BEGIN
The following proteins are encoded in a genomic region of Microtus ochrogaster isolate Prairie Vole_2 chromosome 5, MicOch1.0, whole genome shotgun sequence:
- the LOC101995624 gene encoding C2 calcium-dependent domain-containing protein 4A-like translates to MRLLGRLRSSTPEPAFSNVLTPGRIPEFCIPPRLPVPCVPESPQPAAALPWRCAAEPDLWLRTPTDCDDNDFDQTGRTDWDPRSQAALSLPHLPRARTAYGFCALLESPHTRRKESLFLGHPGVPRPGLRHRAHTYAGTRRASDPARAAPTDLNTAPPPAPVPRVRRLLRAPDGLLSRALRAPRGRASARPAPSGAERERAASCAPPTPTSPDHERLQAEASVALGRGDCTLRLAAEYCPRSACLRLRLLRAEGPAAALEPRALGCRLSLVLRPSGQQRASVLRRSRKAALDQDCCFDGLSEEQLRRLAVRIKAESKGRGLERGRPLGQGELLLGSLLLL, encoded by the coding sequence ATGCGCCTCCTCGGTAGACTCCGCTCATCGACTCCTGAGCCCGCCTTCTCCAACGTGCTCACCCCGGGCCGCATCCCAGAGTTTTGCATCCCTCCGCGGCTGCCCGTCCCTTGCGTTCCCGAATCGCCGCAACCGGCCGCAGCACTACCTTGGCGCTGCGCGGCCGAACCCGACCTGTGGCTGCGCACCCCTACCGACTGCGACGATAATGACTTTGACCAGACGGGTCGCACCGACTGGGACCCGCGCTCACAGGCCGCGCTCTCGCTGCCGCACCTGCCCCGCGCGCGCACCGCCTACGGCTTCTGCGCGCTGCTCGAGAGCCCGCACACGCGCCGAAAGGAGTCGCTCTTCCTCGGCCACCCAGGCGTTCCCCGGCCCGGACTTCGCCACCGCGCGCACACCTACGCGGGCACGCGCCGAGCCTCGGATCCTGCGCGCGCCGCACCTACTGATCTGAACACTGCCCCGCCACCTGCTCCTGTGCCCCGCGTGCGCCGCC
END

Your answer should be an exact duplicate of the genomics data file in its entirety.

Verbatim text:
The following proteins are encoded in a genomic region of Microtus ochrogaster isolate Prairie Vole_2 chromosome 5, MicOch1.0, whole genome shotgun sequence:
- the LOC101995624 gene encoding C2 calcium-dependent domain-containing protein 4A-like translates to MRLLGRLRSSTPEPAFSNVLTPGRIPEFCIPPRLPVPCVPESPQPAAALPWRCAAEPDLWLRTPTDCDDNDFDQTGRTDWDPRSQAALSLPHLPRARTAYGFCALLESPHTRRKESLFLGHPGVPRPGLRHRAHTYAGTRRASDPARAAPTDLNTAPPPAPVPRVRRLLRAPDGLLSRALRAPRGRASARPAPSGAERERAASCAPPTPTSPDHERLQAEASVALGRGDCTLRLAAEYCPRSACLRLRLLRAEGPAAALEPRALGCRLSLVLRPSGQQRASVLRRSRKAALDQDCCFDGLSEEQLRRLAVRIKAESKGRGLERGRPLGQGELLLGSLLLL, encoded by the coding sequence ATGCGCCTCCTCGGTAGACTCCGCTCATCGACTCCTGAGCCCGCCTTCTCCAACGTGCTCACCCCGGGCCGCATCCCAGAGTTTTGCATCCCTCCGCGGCTGCCCGTCCCTTGCGTTCCCGAATCGCCGCAACCGGCCGCAGCACTACCTTGGCGCTGCGCGGCCGAACCCGACCTGTGGCTGCGCACCCCTACCGACTGCGACGATAATGACTTTGACCAGACGGGTCGCACCGACTGGGACCCGCGCTCACAGGCCGCGCTCTCGCTGCCGCACCTGCCCCGCGCGCGCACCGCCTACGGCTTCTGCGCGCTGCTCGAGAGCCCGCACACGCGCCGAAAGGAGTCGCTCTTCCTCGGCCACCCAGGCGTTCCCCGGCCCGGACTTCGCCACCGCGCGCACACCTACGCGGGCACGCGCCGAGCCTCGGATCCTGCGCGCGCCGCACCTACTGATCTGAACACTGCCCCGCCACCTGCTCCTGTGCCCCGCGTGCGCCGCC